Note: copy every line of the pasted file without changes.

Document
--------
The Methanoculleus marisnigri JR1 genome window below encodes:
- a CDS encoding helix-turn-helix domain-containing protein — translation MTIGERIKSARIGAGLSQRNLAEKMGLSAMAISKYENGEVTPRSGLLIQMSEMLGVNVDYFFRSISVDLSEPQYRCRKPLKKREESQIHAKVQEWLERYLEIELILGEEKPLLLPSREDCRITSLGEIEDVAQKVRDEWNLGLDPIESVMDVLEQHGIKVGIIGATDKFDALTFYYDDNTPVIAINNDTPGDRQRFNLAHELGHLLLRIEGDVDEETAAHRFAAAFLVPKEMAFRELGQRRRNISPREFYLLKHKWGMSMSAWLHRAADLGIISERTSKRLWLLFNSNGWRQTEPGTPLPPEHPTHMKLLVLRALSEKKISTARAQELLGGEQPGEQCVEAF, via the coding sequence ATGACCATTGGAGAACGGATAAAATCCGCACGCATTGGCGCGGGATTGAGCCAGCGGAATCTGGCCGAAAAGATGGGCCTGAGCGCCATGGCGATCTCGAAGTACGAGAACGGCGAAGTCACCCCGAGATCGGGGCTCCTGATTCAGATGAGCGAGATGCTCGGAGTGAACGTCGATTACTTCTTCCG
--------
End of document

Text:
The Methanoculleus marisnigri JR1 genome window below encodes:
- a CDS encoding helix-turn-helix domain-containing protein — translation MTIGERIKSARIGAGLSQRNLAEKMGLSAMAISKYENGEVTPRSGLLIQMSEMLGVNVDYFFRSISVDLSEPQYRCRKPLKKREESQIHAKVQEWLERYLEIELILGEEKPLLLPSREDCRITSLGEIEDVAQKVRDEWNLGLDPIESVMDVLEQHGIKVGIIGATDKFDALTFYYDDNTPVIAINNDTPGDRQRFNLAHELGHLLLRIEGDVDEETAAHRFAAAFLVPKEMAFRELGQRRRNISPREFYLLKHKWGMSMSAWLHRAADLGIISERTSKRLWLLFNSNGWRQTEPGTPLPPEHPTHMKLLVLRALSEKKISTARAQELLGGEQPGEQCVEAF, via the coding sequence ATGACCATTGGAGAACGGATAAAATCCGCACGCATTGGCGCGGGATTGAGCCAGCGGAATCTGGCCGAAAAGATGGGCCTGAGCGCCATGGCGATCTCGAAGTACGAGAACGGCGAAGTCACCCCGAGATCGGGGCTCCTGATTCAGATGAGCGAGATGCTCGGAGTGAACGTCGATTACTTCTTCCG